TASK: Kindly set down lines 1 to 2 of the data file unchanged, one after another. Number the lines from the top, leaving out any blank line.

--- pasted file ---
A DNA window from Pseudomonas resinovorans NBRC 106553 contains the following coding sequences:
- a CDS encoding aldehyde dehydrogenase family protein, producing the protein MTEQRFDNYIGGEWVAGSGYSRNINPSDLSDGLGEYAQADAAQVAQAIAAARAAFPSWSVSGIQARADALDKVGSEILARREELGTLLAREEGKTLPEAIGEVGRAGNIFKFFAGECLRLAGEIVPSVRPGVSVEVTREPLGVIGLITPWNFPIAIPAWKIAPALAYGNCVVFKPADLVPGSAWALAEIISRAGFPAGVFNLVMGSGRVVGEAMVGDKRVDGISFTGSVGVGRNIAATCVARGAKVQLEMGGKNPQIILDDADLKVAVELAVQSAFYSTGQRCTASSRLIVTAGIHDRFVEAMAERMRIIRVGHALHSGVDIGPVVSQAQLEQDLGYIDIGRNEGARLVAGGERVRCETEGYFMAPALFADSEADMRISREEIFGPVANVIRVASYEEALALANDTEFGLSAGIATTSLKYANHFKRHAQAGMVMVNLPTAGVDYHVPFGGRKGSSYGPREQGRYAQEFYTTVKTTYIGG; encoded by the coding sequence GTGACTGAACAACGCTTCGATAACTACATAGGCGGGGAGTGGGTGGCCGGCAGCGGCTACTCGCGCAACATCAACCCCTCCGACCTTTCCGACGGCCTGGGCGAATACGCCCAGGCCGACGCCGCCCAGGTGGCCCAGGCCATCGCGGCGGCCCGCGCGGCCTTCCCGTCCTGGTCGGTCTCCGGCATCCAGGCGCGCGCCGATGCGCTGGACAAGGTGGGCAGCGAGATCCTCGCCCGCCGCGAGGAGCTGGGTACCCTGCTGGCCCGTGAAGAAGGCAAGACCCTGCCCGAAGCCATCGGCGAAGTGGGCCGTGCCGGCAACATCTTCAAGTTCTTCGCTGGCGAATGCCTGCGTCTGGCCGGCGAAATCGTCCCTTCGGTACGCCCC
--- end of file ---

A DNA window from Pseudomonas resinovorans NBRC 106553 contains the following coding sequences:
- a CDS encoding aldehyde dehydrogenase family protein, producing the protein MTEQRFDNYIGGEWVAGSGYSRNINPSDLSDGLGEYAQADAAQVAQAIAAARAAFPSWSVSGIQARADALDKVGSEILARREELGTLLAREEGKTLPEAIGEVGRAGNIFKFFAGECLRLAGEIVPSVRPGVSVEVTREPLGVIGLITPWNFPIAIPAWKIAPALAYGNCVVFKPADLVPGSAWALAEIISRAGFPAGVFNLVMGSGRVVGEAMVGDKRVDGISFTGSVGVGRNIAATCVARGAKVQLEMGGKNPQIILDDADLKVAVELAVQSAFYSTGQRCTASSRLIVTAGIHDRFVEAMAERMRIIRVGHALHSGVDIGPVVSQAQLEQDLGYIDIGRNEGARLVAGGERVRCETEGYFMAPALFADSEADMRISREEIFGPVANVIRVASYEEALALANDTEFGLSAGIATTSLKYANHFKRHAQAGMVMVNLPTAGVDYHVPFGGRKGSSYGPREQGRYAQEFYTTVKTTYIGG; encoded by the coding sequence GTGACTGAACAACGCTTCGATAACTACATAGGCGGGGAGTGGGTGGCCGGCAGCGGCTACTCGCGCAACATCAACCCCTCCGACCTTTCCGACGGCCTGGGCGAATACGCCCAGGCCGACGCCGCCCAGGTGGCCCAGGCCATCGCGGCGGCCCGCGCGGCCTTCCCGTCCTGGTCGGTCTCCGGCATCCAGGCGCGCGCCGATGCGCTGGACAAGGTGGGCAGCGAGATCCTCGCCCGCCGCGAGGAGCTGGGTACCCTGCTGGCCCGTGAAGAAGGCAAGACCCTGCCCGAAGCCATCGGCGAAGTGGGCCGTGCCGGCAACATCTTCAAGTTCTTCGCTGGCGAATGCCTGCGTCTGGCCGGCGAAATCGTCCCTTCGGTACGCCCC